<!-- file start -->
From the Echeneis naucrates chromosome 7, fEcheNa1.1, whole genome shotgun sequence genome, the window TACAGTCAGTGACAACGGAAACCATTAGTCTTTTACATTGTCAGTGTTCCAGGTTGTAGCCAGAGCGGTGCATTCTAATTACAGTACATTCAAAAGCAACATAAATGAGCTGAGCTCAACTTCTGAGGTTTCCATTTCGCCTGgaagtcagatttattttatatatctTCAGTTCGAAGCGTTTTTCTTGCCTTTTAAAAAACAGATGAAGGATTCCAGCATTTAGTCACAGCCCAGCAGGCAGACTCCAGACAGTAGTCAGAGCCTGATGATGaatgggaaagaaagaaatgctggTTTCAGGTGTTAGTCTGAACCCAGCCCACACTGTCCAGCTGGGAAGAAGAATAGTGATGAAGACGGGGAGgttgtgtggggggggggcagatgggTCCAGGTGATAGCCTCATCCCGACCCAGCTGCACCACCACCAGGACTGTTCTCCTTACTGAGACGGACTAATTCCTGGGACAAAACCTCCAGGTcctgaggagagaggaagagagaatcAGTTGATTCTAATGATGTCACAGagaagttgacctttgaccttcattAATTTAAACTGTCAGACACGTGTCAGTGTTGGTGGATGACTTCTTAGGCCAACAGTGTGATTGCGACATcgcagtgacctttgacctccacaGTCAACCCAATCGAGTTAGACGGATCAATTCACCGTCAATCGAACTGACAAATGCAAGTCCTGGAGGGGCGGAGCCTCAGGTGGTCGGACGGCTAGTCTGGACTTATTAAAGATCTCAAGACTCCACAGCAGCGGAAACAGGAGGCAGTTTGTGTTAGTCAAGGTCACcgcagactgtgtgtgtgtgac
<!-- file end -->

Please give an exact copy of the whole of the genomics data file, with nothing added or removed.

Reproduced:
From the Echeneis naucrates chromosome 7, fEcheNa1.1, whole genome shotgun sequence genome, the window TACAGTCAGTGACAACGGAAACCATTAGTCTTTTACATTGTCAGTGTTCCAGGTTGTAGCCAGAGCGGTGCATTCTAATTACAGTACATTCAAAAGCAACATAAATGAGCTGAGCTCAACTTCTGAGGTTTCCATTTCGCCTGgaagtcagatttattttatatatctTCAGTTCGAAGCGTTTTTCTTGCCTTTTAAAAAACAGATGAAGGATTCCAGCATTTAGTCACAGCCCAGCAGGCAGACTCCAGACAGTAGTCAGAGCCTGATGATGaatgggaaagaaagaaatgctggTTTCAGGTGTTAGTCTGAACCCAGCCCACACTGTCCAGCTGGGAAGAAGAATAGTGATGAAGACGGGGAGgttgtgtggggggggggcagatgggTCCAGGTGATAGCCTCATCCCGACCCAGCTGCACCACCACCAGGACTGTTCTCCTTACTGAGACGGACTAATTCCTGGGACAAAACCTCCAGGTcctgaggagagaggaagagagaatcAGTTGATTCTAATGATGTCACAGagaagttgacctttgaccttcattAATTTAAACTGTCAGACACGTGTCAGTGTTGGTGGATGACTTCTTAGGCCAACAGTGTGATTGCGACATcgcagtgacctttgacctccacaGTCAACCCAATCGAGTTAGACGGATCAATTCACCGTCAATCGAACTGACAAATGCAAGTCCTGGAGGGGCGGAGCCTCAGGTGGTCGGACGGCTAGTCTGGACTTATTAAAGATCTCAAGACTCCACAGCAGCGGAAACAGGAGGCAGTTTGTGTTAGTCAAGGTCACcgcagactgtgtgtgtgtgac